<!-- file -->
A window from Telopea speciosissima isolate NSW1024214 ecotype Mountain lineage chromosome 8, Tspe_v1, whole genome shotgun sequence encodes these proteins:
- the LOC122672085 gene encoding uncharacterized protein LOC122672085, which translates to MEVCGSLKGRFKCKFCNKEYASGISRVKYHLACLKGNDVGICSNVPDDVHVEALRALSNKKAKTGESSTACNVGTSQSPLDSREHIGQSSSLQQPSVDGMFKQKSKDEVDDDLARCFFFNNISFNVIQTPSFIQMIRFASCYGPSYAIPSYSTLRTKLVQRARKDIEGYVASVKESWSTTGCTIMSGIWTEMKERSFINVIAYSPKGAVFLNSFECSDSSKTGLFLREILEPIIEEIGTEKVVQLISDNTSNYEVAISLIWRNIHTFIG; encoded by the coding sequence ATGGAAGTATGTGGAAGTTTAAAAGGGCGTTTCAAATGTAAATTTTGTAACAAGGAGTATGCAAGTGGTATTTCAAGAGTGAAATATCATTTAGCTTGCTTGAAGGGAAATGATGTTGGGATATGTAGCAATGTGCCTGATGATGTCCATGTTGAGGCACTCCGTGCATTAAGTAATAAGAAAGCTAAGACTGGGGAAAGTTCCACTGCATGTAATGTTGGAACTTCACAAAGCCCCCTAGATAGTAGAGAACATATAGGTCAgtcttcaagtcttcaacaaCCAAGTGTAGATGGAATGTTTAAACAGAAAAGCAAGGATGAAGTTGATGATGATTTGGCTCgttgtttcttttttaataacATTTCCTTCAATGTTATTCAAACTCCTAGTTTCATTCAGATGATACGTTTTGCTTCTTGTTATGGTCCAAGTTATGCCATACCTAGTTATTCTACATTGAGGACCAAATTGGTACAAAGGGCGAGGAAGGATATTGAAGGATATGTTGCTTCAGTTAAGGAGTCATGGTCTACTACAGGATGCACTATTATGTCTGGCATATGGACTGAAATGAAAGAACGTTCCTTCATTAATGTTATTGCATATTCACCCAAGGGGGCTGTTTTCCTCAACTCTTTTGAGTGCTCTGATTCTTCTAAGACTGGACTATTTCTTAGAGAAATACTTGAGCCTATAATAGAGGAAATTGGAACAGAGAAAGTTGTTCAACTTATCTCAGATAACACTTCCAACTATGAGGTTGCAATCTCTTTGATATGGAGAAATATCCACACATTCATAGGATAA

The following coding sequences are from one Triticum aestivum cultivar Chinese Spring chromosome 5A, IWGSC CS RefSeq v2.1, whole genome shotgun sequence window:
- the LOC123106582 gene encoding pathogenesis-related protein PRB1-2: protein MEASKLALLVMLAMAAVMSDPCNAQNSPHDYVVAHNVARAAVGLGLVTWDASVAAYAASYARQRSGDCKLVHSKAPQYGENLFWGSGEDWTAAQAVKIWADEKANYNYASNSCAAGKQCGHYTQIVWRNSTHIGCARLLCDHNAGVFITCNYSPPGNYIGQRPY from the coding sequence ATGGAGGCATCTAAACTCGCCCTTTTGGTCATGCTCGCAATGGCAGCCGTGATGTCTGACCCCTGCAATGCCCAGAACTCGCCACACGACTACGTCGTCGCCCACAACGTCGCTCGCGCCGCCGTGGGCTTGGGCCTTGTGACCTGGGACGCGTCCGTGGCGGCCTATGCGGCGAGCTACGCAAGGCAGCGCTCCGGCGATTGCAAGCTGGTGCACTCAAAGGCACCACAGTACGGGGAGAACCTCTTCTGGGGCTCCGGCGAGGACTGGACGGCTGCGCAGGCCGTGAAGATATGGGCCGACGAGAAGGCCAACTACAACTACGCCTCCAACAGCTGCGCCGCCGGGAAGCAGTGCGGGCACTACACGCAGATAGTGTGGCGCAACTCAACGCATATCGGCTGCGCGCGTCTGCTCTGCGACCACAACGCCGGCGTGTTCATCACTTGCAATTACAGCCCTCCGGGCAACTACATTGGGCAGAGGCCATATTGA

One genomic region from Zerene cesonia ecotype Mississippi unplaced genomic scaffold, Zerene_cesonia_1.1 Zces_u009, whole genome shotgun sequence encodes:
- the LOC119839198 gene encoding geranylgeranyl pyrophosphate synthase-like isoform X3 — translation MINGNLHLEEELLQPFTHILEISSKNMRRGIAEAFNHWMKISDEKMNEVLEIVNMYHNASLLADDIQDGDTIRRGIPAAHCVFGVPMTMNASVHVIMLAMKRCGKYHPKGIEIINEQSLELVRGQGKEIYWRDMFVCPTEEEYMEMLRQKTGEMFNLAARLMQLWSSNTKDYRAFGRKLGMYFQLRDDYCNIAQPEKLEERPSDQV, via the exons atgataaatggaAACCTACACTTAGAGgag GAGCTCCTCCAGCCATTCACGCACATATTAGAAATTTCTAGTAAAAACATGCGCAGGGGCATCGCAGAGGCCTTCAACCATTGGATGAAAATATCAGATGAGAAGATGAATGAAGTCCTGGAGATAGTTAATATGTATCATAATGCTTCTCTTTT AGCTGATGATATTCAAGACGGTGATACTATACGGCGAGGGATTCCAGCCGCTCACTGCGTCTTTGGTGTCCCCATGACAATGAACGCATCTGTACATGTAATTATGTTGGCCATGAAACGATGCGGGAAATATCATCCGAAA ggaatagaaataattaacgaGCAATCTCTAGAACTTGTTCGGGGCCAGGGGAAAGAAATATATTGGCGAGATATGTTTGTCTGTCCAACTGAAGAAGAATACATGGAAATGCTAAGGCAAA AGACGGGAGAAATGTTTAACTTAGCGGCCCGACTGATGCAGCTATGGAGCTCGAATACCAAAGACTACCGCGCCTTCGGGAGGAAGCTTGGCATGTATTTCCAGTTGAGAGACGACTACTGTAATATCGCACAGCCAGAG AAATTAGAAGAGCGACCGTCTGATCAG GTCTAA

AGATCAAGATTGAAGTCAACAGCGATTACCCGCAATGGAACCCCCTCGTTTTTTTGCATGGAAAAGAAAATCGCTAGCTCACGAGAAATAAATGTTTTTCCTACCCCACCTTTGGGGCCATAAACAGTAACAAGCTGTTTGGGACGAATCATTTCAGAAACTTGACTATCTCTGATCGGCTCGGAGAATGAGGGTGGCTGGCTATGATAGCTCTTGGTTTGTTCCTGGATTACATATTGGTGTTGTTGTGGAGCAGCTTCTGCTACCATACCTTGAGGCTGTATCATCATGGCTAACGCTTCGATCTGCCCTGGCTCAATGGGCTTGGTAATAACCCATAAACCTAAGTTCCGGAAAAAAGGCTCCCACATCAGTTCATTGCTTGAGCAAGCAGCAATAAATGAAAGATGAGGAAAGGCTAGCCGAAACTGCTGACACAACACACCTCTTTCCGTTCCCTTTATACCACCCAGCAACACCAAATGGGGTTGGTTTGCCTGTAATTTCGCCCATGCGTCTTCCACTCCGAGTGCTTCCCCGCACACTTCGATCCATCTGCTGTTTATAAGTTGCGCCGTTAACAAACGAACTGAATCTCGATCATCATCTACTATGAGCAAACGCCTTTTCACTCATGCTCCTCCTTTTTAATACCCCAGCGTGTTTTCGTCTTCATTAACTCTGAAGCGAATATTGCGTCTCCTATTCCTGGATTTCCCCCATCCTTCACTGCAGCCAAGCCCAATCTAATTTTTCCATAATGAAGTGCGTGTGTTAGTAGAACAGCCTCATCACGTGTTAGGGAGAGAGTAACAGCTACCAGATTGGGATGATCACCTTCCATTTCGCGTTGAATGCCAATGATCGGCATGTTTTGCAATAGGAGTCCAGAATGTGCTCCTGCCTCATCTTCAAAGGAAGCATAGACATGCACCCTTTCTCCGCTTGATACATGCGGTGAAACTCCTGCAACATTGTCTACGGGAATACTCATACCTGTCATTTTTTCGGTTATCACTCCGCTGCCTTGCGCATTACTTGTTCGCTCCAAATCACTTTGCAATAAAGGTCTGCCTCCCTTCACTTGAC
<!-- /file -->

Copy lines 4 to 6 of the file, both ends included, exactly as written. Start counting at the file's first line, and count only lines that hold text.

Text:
- the LOC123106582 gene encoding pathogenesis-related protein PRB1-2: protein MEASKLALLVMLAMAAVMSDPCNAQNSPHDYVVAHNVARAAVGLGLVTWDASVAAYAASYARQRSGDCKLVHSKAPQYGENLFWGSGEDWTAAQAVKIWADEKANYNYASNSCAAGKQCGHYTQIVWRNSTHIGCARLLCDHNAGVFITCNYSPPGNYIGQRPY from the coding sequence ATGGAGGCATCTAAACTCGCCCTTTTGGTCATGCTCGCAATGGCAGCCGTGATGTCTGACCCCTGCAATGCCCAGAACTCGCCACACGACTACGTCGTCGCCCACAACGTCGCTCGCGCCGCCGTGGGCTTGGGCCTTGTGACCTGGGACGCGTCCGTGGCGGCCTATGCGGCGAGCTACGCAAGGCAGCGCTCCGGCGATTGCAAGCTGGTGCACTCAAAGGCACCACAGTACGGGGAGAACCTCTTCTGGGGCTCCGGCGAGGACTGGACGGCTGCGCAGGCCGTGAAGATATGGGCCGACGAGAAGGCCAACTACAACTACGCCTCCAACAGCTGCGCCGCCGGGAAGCAGTGCGGGCACTACACGCAGATAGTGTGGCGCAACTCAACGCATATCGGCTGCGCGCGTCTGCTCTGCGACCACAACGCCGGCGTGTTCATCACTTGCAATTACAGCCCTCCGGGCAACTACATTGGGCAGAGGCCATATTGA

One genomic region from Zerene cesonia ecotype Mississippi unplaced genomic scaffold, Zerene_cesonia_1.1 Zces_u009, whole genome shotgun sequence encodes:
- the LOC119839198 gene encoding geranylgeranyl pyrophosphate synthase-like isoform X3 — translation MINGNLHLEEELLQPFTHILEISSKNMRRGIAEAFNHWMKISDEKMNEVLEIVNMYHNASLLADDIQDGDTIRRGIPAAHCVFGVPMTMNASVHVIMLAMKRCGKYHPKGIEIINEQSLELVRGQGKEIYWRDMFVCPTEEEYMEMLRQKTGEMFNLAARLMQLWSSNTKDYRAFGRKLGMYFQLRDDYCNIAQPEKLEERPSDQV, via the exons atgataaatggaAACCTACACTTAGAGgag GAGCTCCTCCAGCCATTCACGCACATATTAGAAATTTCTAGTAAAAACATGCGCAGGGGCATCGCAGAGGCCTTCAACCATTGGATGAAAATATCAGATGAGAAGATGAATGAAGTCCTGGAGATAGTTAATATGTATCATAATGCTTCTCTTTT AGCTGATGATATTCAAGACGGTGATACTATACGGCGAGGGATTCCAGCCGCTCACTGCGTCTTTGGTGTCCCCATGACAATGAACGCATCTGTACATGTAATTATGTTGGCCATGAAACGATGCGGGAAATATCATCCGAAA ggaatagaaataattaacgaGCAATCTCTAGAACTTGTTCGGGGCCAGGGGAAAGAAATATATTGGCGAGATATGTTTGTCTGTCCAACTGAAGAAGAATACATGGAAATGCTAAGGCAAA AGACGGGAGAAATGTTTAACTTAGCGGCCCGACTGATGCAGCTATGGAGCTCGAATACCAAAGACTACCGCGCCTTCGGGAGGAAGCTTGGCATGTATTTCCAGTTGAGAGACGACTACTGTAATATCGCACAGCCAGAG AAATTAGAAGAGCGACCGTCTGATCAG GTCTAA